White Paper Title: 
Physical Properties and Water Content of Volcanic Glasses and Olivines Included in Submarine Volcaniclastic Rocks from North Lau Eruption Sites


Water dissolved as hydroxyl groups or molecular water in eruptive melts plays important role in the viscosity and hence in eruptive style of the ascending magma. Investigation of the water content in refined hyperquenched (basaltic) glasses can provide useful constrains of water contents of the ascending magmas and information on the interaction of magma with seawater. The capability of confocal micro-Raman spectroscopy to determine the total amount of water dissolved in natural and synthetic glasses and minerals has been recently demonstrated [1, 2]. High- T Raman experiments enable us to understand the behavior of water after entrapment and the interface processes between melt inclusion and its host mineral [3].

Several studies of natural and experimentally synthesized/hydrated of olivine show that it can incorporate substantial amounts of OH, which has important implications for rheology, melting behavior and transport properties of mantle.

Proposed/Current Work, Methods and Anticipated Results

  1. Measure the physical properties (density, elastic-wave velocity Vp, Vs and moduli, and glass transition temperature Tg) of selected basaltic glasses by Brillouin scattering at ambient and high temperatures.
  2. Determine water content in basaltic glasses by confocal micro-Raman spectroscopy. High temperature (1300 oC) Raman measurements will also be carried out to determine the water lost.  Results from (1) and (2) above will be compared in light of composition, water content and structure of the basaltic glasses..
  3. Physical properties and water contents of olivine crystals in basaltic glasses and volcaniclastic rocks will provide information regarding the nature of OH bonding and interaction of ascending magma with sea water.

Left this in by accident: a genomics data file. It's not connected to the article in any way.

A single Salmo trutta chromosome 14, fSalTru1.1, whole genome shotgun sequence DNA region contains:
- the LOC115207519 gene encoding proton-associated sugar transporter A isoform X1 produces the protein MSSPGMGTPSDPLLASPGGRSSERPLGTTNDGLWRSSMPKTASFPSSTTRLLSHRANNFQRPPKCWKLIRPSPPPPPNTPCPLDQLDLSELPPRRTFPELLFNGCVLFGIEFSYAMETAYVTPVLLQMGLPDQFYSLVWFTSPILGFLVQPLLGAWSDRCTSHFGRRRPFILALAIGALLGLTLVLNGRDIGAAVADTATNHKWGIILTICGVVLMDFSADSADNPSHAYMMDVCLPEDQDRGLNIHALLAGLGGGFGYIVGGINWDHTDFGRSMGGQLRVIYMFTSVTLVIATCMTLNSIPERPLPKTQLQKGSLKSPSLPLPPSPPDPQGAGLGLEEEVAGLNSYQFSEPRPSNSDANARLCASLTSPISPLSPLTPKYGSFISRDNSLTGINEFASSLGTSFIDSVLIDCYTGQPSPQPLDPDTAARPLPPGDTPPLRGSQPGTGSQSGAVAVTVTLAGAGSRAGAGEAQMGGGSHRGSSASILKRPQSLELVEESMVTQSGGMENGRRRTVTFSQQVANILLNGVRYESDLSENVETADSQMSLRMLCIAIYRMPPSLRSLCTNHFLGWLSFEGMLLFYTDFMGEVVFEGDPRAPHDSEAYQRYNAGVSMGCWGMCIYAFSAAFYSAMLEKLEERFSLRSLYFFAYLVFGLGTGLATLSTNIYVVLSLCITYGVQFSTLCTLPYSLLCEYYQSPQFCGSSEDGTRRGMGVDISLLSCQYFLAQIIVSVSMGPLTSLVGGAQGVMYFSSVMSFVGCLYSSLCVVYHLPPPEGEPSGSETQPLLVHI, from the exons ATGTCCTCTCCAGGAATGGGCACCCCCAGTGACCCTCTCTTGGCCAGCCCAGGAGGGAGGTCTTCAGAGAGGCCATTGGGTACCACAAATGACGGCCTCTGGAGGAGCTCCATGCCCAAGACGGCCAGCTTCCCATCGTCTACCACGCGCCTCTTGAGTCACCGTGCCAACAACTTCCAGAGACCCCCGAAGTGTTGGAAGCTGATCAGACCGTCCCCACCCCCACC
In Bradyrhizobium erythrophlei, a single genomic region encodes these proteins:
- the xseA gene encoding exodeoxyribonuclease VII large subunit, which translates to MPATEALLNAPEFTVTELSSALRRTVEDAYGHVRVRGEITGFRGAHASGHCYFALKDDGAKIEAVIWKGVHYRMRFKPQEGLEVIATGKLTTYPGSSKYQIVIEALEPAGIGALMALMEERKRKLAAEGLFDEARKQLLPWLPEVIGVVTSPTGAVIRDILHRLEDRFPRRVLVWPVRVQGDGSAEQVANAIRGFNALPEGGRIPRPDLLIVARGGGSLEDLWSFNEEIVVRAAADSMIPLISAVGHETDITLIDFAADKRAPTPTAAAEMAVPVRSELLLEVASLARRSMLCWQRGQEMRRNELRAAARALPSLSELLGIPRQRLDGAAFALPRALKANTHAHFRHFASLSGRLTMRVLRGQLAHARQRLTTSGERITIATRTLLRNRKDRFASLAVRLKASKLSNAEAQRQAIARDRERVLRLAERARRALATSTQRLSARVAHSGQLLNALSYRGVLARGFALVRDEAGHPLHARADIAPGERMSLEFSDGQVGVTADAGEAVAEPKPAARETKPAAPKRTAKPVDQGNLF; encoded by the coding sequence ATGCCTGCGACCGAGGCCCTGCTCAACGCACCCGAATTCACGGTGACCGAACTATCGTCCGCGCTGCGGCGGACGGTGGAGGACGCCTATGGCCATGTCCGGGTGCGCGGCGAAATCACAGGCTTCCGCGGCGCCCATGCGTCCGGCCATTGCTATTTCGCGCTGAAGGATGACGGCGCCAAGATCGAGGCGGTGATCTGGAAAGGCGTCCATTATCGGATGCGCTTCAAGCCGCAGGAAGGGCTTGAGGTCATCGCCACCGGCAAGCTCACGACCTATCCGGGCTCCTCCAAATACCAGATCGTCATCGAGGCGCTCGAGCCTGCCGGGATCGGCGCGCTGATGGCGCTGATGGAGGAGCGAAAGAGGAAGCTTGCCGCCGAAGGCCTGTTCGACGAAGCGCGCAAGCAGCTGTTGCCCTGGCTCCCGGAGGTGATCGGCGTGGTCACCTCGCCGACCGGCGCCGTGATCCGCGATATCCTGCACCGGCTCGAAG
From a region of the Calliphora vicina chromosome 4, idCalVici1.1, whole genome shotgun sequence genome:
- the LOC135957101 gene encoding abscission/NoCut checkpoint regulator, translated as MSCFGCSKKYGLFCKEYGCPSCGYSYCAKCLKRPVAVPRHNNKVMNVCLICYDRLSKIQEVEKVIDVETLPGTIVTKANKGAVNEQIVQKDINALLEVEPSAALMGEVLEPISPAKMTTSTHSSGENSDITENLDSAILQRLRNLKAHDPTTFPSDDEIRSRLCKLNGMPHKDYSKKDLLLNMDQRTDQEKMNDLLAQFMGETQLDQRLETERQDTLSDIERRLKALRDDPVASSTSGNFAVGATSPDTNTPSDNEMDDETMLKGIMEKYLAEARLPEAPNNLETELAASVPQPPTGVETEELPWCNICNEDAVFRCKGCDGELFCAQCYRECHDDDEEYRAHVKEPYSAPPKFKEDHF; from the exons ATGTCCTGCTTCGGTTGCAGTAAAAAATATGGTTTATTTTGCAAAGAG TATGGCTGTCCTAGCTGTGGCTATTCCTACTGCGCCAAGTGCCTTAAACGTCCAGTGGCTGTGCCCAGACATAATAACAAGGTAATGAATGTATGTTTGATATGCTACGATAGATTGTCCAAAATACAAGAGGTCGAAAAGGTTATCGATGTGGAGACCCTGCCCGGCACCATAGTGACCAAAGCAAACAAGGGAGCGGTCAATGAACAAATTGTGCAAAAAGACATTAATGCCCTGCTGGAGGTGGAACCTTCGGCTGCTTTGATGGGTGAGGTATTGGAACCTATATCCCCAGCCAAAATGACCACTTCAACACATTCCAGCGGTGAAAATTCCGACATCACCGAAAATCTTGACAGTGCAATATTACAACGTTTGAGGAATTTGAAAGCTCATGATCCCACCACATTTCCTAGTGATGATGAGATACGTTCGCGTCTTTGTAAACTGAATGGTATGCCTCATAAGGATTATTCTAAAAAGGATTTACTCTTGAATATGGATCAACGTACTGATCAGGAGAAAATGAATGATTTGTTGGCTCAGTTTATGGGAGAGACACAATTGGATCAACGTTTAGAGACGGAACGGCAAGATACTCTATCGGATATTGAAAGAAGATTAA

Recently, we have synthesized pure forsterite (Fo) and Fo97Fa3 olivine with water contents up to 0.9 wt% water, and have studied the structure, vibrational properties and protonation characteristics by XRD and Raman spectroscopy [4, 5, 6] at high pressures.

Here, we present some preliminary results on four selcted water-containing basalt glasses.


1. Mercier et al., Influence of glass polymerisation and oxidation on micro-Raman water analysis in alumino-silicate glasses, Geochim. Cosmochim. Acta, 73, 197, 2009.

2. Thomas et al., American Mineralogist, Laser Raman spectroscopic measurements of water in unexposed glass inclusions, 91, 467, 2006

3. Mercier et al., Water content and behavior in mafic glasses and melt inclusions: An approach using micro Raman spectroscopy, abstract, Fall AGU meeting, 2008. 

4. Smyth et al., Olivine hydration in the deep upper mantle: Effects of temperature and silica activity, Geophysical Research Letters, 33, L15301, 2006. 

5. Hushur et al., Crystal chemistry of hydrous forsterite and its vibrational properties up to 41 GPa, American Mineralogist, 94, 751–760, 2009.

6. Manghnani et al., Compressibility and structural stability of hydrous olivine Fo97Fa3 up to 34 GPa by XRD and Raman spectroscopy (manuscript in preparation).